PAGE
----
Max Pain & The Groovies recently hit the NYC scene, bringing a tornado of chaos and rebellion with them. Brought together by skateboarding and kept together by music, these guys have found the key to staying young at heart.
Officially comprised in 2010 of David Johnson (keys/vocals), Kallan Campbell (bass), Shane Preece (guitar), Tcoy Coughlin (drums), and Dallin Smith (guitar) in Salt Lake City, they recently moved into a cheap basement in Brownsville, Brooklyn to take on the NYC circuit—they’ve been bringing everything they’ve got since! These long-haired, rebellious, wild boys play music that pours out of the fountain of youth; anyone and everyone who listens gets reverted back to those carefree and angsty days of being young and wild.
The members have been longtime childhood friends and decided to start playing together when they were all around 18 and 19-years-old. “It was kind of a way to continue staying young and not having to grow up and keeping that same mentality,” Johnson tells BTRtoday. “Everybody gets scared and wants to grow up all of a sudden and quit bands—it makes me sad.”
Skateboarding has played a huge part for Max Pain & The Groovies—they would have never met if it wasn’t for their passion for skating. Johnson admits that the best compliment they ever received was after playing with North Carolina’s The Nude Party, the bassist came up to him and confessed that their music made him want to skateboard so badly! “I was like, ‘that’s the coolest thing anybody has ever said about our music,’” he reflects.
He and Campbell also explain that their songs have been featured in skate videos and snowboard videos. “To see like ‘oh this guy’s using one of our songs,’ that’s badass!” Johnson says. Recently, their music was used in a video on Thrasher for Denver’s 303 Boards.
Coughlin is even often recognized for his skills in skateboarding.
Ultimately, even though Johnson and Campbell confess to their music being used as a tool to keep hold of their youth, they just want to see their audience getting lost in their sound.
“Personally, I like to see when people close their eyes or dance around and just let go for a little bit and are willing to have a good time,” Campbell explains. “We’re kind of a ruckus [on stage] and that’s reflective of how we go about our lives of just having a good time and usually leaving a wake of empty beer bottles behind.”
Their music can be described as psychedelic garage rock and metal, with some definite remnants of classic rock stars like Pete Townshend of The Who, Nick Cave (more so during his Birthday Party era), or Robert Plant of Led Zeppelin. They’re melodic and blood pumping, but still dark and mysterious.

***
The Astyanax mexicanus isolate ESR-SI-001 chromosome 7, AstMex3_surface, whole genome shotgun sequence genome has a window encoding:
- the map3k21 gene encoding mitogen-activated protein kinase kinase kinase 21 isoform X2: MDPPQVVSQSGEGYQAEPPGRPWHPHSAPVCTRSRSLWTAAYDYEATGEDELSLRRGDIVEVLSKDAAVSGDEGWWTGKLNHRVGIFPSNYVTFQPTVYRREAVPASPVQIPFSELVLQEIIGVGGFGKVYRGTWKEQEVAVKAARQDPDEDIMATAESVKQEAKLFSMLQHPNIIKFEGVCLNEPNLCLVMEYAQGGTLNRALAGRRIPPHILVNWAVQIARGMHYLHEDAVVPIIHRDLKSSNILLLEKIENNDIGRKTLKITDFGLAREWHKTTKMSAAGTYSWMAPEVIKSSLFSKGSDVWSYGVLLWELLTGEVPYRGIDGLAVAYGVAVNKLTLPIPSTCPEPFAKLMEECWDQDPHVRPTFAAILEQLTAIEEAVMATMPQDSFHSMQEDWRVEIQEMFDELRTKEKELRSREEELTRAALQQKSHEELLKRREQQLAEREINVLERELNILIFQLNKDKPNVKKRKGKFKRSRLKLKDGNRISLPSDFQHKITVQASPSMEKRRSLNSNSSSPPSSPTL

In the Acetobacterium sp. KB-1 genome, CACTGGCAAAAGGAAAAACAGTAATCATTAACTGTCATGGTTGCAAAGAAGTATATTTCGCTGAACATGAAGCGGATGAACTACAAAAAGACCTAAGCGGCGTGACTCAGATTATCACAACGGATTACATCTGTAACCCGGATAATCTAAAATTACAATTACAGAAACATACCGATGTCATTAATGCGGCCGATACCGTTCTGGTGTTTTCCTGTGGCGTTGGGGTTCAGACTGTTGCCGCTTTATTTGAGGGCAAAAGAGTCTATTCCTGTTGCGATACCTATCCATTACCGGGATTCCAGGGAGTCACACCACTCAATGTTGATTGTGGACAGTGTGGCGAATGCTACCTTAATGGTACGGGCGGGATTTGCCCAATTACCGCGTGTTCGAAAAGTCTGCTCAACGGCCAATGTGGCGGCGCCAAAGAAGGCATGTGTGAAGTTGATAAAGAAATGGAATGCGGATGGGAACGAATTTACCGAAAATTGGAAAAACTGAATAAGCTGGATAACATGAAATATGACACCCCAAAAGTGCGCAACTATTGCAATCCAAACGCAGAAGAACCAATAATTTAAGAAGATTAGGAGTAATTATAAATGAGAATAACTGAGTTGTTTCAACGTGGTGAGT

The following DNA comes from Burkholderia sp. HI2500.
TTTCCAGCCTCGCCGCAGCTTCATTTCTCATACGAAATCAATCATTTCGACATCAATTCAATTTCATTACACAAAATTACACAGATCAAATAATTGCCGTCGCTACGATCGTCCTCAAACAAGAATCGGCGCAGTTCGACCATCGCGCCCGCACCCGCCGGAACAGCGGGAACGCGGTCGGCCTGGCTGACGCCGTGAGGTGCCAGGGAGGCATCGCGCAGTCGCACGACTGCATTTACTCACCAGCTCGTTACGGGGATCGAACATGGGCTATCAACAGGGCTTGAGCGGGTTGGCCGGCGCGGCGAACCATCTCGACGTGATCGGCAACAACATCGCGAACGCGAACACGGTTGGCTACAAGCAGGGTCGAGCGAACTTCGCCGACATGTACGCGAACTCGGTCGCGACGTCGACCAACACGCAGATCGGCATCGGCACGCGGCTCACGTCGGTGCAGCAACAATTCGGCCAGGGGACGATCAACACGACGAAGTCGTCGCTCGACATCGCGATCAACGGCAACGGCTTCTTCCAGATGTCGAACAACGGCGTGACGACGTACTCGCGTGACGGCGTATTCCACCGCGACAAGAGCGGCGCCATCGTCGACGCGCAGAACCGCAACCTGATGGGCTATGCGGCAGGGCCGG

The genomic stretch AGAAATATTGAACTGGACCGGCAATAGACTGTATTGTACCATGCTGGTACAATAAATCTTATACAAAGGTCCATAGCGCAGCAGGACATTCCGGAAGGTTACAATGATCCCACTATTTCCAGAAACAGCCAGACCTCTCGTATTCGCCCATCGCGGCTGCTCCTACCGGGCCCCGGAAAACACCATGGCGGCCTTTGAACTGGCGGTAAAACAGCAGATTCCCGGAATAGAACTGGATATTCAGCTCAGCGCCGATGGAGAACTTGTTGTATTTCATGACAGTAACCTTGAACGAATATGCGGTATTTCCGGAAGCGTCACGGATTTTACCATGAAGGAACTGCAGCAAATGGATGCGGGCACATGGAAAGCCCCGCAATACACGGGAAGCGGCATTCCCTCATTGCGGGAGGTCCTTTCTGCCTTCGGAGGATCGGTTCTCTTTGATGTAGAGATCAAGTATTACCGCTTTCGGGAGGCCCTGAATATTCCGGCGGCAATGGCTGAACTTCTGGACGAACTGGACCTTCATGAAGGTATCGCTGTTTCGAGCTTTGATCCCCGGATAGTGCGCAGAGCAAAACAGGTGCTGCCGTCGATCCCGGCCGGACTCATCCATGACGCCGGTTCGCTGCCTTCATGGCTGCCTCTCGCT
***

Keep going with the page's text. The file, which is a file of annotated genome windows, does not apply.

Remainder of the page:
Their most recent album “Ancient Grease,” released on Lollipop Records, definitely gives off those deep, dark, and mysterious vibes that make you wonder what could possibly being going on inside those brooding heads of Max Pain & The Groovies. Well, Johnson and Campbell confess to BTRtoday that in fact, most songs are just jokes about friends.
For example, the track “Don’t Shake My Busch,” though fast and furious and filled with catchy yet intimidating vocals, is actually based on a story about a friend who accidentally shook the bush a homeless man was sleeping in, but also because that friend tends to drink Busch beer.
Even their band name came from their guitarist, Preece, because his name is Shane and they would call him Max Pain, but due to a stroke of serendipity the video game “Max Payne” came out on Preece’s actual birthday. Though there’s no actual association, the name was destined for them.
In March they kick off a 30-date European tour. After the tour they plan on focusing once again on writing a new album.
Campbell recalls a memorable gig they played in New Hope, PA on one of their U.S. tours where they ended up jamming with Mickey Melchiondo, aka Dean Ween, of experimental rock group Ween.
They didn’t know when the gig was booked, but New Hope is the hometown of Ween, but that’s not all– they were also booked in the same venue that Ween is known for getting their start in. “The green room had pictures of them and we were like ‘whoa, no way!’” Campbell recounts. “We got to talking to the bartenders and they were like, ‘yeah, you’ll probably see one of them tonight!’” Low and behold, they met Mickey, who caught their set and enjoyed it so much that he ended up jamming with them after the sets. “Everyone in the bar came down and was just loving it—it was the best experience ever,” he adds.
Make sure to follow them on all their social media outlets (website, Facebook, Instagram, Bandcamp) to keep up-to-date on where they’re playing next and to be the first to get a hold on their new stuff. Also, make sure to check out “Ancient Grease,” being streamed along with an interview on BTRtoday’s The Music Meetup.